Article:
Beware of Fake Fendi, Chanel, Authorities Warn After Seizing $30M in Counterfeit Goods

More than 13,500 counterfeit designer products were seized at a port in southern California in early November, U.S. Customs and Border Protection (CBP) officials said Thursday.

Had the counterfeit products been real, they would have collectively been worth an estimated $30,437,775, according to authorities.

All of the products were found in a single shipment by CBP officials with the Los Angeles/Long Beach Seaport, who assessed the shipment in collaboration with the Consumer Products and Mass Merchandising's Center of Excellence and Expertise.

The products arrived at the West Coast port after traveling from China, the CBP said in a news release.

Counterfeit products seized in Southern California
Authorities said Thursday a shipment containing more than 13,000 counterfeit products was seized in early November at a Southern California port. Above, a seller carries counterfeit bags in a street of Rome on January 29, 2013. GABRIEL BOUYS/AFP via Getty Images

A total of 13,586 fake designer products were seized from the shipment on November 9 in collaboration with special agents with U.S. Homeland Security Investigations, CBP officials said. The products included some clothing and a variety of bags masquerading as products by "numerous" brands with registered trademarks.

Chanel, Fendi, Gucci, Louis Vuitton and YSL were among the brands that the counterfeit products claimed to be, they said.

CBP officials announced the seized shipment with a warning to consumers as the holiday shopping season ramps up.

"Bad actors exploit e-commerce operations by selling counterfeit and unsafe goods through online platforms, particularly during the holiday season when shoppers are looking for deals," Port Director of the Los Angeles/Long Beach Seaport Donald R. Kusser said in the news release.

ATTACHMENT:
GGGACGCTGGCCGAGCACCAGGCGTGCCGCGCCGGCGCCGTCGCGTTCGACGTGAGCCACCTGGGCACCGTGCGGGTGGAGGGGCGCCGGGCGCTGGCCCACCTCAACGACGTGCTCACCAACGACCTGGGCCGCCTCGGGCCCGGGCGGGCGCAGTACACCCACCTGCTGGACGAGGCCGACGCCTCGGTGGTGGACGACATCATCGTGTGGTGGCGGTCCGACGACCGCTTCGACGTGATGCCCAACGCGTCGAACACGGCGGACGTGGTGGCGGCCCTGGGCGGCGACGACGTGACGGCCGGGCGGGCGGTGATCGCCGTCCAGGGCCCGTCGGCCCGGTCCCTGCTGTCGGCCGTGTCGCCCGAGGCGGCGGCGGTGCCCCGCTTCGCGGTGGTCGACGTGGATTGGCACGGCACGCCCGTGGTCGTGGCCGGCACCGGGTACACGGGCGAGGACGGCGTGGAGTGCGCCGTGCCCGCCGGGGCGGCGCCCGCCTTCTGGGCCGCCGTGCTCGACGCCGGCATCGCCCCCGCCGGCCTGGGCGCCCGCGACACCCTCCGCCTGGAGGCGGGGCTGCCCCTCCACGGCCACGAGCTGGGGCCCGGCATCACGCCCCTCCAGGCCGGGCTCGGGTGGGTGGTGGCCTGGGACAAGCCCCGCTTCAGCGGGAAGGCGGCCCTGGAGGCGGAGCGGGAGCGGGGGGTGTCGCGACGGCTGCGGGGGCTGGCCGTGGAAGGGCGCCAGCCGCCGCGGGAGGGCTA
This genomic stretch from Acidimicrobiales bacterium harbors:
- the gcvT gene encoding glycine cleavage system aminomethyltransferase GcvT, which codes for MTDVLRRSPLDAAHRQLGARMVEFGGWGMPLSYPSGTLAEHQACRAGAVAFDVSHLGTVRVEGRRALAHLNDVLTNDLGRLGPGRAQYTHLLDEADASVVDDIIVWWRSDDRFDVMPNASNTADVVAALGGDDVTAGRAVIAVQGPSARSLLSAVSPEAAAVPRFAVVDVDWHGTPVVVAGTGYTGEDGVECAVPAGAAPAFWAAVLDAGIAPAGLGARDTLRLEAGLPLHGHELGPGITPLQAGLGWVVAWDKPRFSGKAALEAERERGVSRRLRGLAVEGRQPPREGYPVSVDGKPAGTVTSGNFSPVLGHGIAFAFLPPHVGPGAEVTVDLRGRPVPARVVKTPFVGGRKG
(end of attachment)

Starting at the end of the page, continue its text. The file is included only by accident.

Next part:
If the price of an item "seems too good to be true," Kusser warned, "it probably is."

"Counterfeit goods are often of poor quality and can even be unsafe for you and your family," he added.

In October, CBP officials reported fake designer watches worth more than $26 million were recently seized in Kentucky, and counterfeit championship rings worth more than $440,000 were confiscated in Ohio in early October.

According to the CBP, officials during the 2020 fiscal year seized counterfeit products that would have been worth about $1.3 billion if they had been real.

Authorities warned the sale of counterfeit products can have negative effects on the economy as well as threaten the health of those who purchase them when the fake goods do not meet traditional safety guidelines. To reduce the risk of purchasing fake products, CBP officials encourage shoppers to make purchases directly with either the brand selling the product or established retailers who are authorized to do so.

Officials also advised shoppers to keep an eye out for products that seem to be "of inferior quality," with features like sloppy stitching or logos that don't look accurate.

"Peeling labels, low-quality ink or printing errors on the packaging are also signs that products may not be legitimate," the CBP warned.

Shoppers who come into contact with suspected counterfeit items are encouraged to report the products to the CBP.

Newsweek reached out to the CBP for further comment and will update this article with any response.